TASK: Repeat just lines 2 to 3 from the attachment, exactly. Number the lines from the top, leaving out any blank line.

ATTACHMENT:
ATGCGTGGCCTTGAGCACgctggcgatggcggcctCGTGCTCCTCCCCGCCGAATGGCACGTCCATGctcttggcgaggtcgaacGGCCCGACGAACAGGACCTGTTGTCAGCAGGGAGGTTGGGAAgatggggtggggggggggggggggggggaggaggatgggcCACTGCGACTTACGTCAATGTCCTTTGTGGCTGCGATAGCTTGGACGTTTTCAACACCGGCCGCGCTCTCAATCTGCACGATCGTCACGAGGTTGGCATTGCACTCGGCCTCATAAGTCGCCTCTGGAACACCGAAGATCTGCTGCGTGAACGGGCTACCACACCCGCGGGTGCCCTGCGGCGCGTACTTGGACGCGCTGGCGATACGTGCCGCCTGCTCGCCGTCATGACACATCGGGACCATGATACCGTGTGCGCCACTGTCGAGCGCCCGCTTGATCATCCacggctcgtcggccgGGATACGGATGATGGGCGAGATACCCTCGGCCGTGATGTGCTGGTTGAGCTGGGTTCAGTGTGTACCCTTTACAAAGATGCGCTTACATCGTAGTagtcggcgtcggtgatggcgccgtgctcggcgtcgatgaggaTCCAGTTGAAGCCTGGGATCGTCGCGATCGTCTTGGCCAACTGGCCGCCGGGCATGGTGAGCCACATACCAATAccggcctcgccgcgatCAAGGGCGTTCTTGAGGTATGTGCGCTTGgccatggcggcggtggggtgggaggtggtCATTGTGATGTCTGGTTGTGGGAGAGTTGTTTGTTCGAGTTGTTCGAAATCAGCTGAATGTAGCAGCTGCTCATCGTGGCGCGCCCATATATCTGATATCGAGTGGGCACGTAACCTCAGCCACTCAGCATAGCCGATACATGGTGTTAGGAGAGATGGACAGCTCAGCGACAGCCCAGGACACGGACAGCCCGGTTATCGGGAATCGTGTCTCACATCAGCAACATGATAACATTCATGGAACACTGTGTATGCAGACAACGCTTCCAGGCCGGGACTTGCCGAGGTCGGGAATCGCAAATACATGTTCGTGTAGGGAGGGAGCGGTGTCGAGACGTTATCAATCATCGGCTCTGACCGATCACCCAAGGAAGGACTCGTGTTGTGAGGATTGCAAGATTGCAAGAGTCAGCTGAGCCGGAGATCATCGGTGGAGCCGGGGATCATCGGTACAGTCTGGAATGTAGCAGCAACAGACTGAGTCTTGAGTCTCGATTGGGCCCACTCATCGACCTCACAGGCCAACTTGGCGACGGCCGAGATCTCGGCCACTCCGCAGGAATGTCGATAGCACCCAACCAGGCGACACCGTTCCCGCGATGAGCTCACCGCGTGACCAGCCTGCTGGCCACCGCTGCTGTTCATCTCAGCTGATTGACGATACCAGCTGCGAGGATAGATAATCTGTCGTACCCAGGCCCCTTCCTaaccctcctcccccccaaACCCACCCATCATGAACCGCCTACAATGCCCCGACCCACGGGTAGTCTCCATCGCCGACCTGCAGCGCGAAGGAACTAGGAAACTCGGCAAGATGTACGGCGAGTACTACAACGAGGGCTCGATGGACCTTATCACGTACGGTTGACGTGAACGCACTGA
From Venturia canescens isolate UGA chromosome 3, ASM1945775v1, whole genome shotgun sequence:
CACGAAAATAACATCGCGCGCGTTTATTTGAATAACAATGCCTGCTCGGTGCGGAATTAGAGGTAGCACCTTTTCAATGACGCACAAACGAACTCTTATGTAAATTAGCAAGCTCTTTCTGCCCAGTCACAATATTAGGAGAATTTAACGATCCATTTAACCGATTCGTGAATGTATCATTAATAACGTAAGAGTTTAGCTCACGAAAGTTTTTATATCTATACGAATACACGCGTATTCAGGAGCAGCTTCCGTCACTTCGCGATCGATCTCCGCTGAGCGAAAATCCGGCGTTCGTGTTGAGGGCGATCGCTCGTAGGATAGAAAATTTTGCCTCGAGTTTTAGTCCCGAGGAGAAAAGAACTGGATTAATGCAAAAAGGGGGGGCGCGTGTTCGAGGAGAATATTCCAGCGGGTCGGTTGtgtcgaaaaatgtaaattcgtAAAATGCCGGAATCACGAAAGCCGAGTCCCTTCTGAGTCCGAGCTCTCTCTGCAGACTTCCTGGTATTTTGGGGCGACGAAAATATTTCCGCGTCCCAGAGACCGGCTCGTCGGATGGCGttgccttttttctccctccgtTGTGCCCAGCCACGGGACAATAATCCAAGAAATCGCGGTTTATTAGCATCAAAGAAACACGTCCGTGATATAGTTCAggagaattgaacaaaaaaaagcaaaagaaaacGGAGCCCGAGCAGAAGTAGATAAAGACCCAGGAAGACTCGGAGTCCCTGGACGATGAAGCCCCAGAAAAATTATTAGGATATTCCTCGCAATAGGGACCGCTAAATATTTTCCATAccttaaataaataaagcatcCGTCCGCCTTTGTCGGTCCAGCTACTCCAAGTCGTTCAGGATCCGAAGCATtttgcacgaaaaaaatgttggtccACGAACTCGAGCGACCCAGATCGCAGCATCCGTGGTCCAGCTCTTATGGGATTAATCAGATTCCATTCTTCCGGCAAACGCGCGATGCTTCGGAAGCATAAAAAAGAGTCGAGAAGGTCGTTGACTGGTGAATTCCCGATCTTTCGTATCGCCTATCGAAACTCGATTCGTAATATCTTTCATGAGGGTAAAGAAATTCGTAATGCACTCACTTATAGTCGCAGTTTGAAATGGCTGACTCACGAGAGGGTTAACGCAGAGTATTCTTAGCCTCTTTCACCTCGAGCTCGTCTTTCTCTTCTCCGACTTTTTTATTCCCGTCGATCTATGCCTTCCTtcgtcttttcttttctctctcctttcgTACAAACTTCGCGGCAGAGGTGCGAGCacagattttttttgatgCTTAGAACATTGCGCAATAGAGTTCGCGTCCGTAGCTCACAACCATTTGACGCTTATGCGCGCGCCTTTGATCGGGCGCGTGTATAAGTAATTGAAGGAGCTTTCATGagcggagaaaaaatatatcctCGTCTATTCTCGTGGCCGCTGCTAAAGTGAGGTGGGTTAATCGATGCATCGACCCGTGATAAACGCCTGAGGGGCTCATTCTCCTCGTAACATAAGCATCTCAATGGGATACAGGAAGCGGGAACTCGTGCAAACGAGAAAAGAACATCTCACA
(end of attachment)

From Venturia canescens isolate UGA chromosome 3, ASM1945775v1, whole genome shotgun sequence:
CACGAAAATAACATCGCGCGCGTTTATTTGAATAACAATGCCTGCTCGGTGCGGAATTAGAGGTAGCACCTTTTCAATGACGCACAAACGAACTCTTATGTAAATTAGCAAGCTCTTTCTGCCCAGTCACAATATTAGGAGAATTTAACGATCCATTTAACCGATTCGTGAATGTATCATTAATAACGTAAGAGTTTAGCTCACGAAAGTTTTTATATCTATACGAATACACGCGTATTCAGGAGCAGCTTCCGTCACTTCGCGATCGATCTCCGCTGAGCGAAAATCCGGCGTTCGTGTTGAGGGCGATCGCTCGTAGGATAGAAAATTTTGCCTCGAGTTTTAGTCCCGAGGAGAAAAGAACTGGATTAATGCAAAAAGGGGGGGCGCGTGTTCGAGGAGAATATTCCAGCGGGTCGGTTGtgtcgaaaaatgtaaattcgtAAAATGCCGGAATCACGAAAGCCGAGTCCCTTCTGAGTCCGAGCTCTCTCTGCAGACTTCCTGGTATTTTGGGGCGACGAAAATATTTCCGCGTCCCAGAGACCGGCTCGTCGGATGGCGttgccttttttctccctccgtTGTGCCCAGCCACGGGACAATAATCCAAGAAATCGCGGTTTATTAGCATCAAAGAAACACGTCCGTGATATAGTTCAggagaattgaacaaaaaaaagcaaaagaaaacGGAGCCCGAGCAGAAGTAGATAAAGACCCAGGAAGACTCGGAGTCCCTGGACGATGAAGCCCCAGAAAAATTATTAGGATATTCCTCGCAATAGGGACCGCTAAATATTTTCCATAccttaaataaataaagcatcCGTCCGCCTTTGTCGGTCCAGCTACTCCAAGTCGTTCAGGATCCGAAGCATtttgcacgaaaaaaatgttggtccACGAACTCGAGCGACCCAGATCGCAGCATCCGTGGTCCAGCTCTTATGGGATTAATCAGATTCCATTCTTCCGGCAAACGCGCGATGCTTCGGAAGCATAAAAAAGAGTCGAGAAGGTCGTTGACTGGTGAATTCCCGATCTTTCGTATCGCCTATCGAAACTCGATTCGTAATATCTTTCATGAGGGTAAAGAAATTCGTAATGCACTCACTTATAGTCGCAGTTTGAAATGGCTGACTCACGAGAGGGTTAACGCAGAGTATTCTTAGCCTCTTTCACCTCGAGCTCGTCTTTCTCTTCTCCGACTTTTTTATTCCCGTCGATCTATGCCTTCCTtcgtcttttcttttctctctcctttcgTACAAACTTCGCGGCAGAGGTGCGAGCacagattttttttgatgCTTAGAACATTGCGCAATAGAGTTCGCGTCCGTAGCTCACAACCATTTGACGCTTATGCGCGCGCCTTTGATCGGGCGCGTGTATAAGTAATTGAAGGAGCTTTCATGagcggagaaaaaatatatcctCGTCTATTCTCGTGGCCGCTGCTAAAGTGAGGTGGGTTAATCGATGCATCGACCCGTGATAAACGCCTGAGGGGCTCATTCTCCTCGTAACATAAGCATCTCAATGGGATACAGGAAGCGGGAACTCGTGCAAACGAGAAAAGAACATCTCACA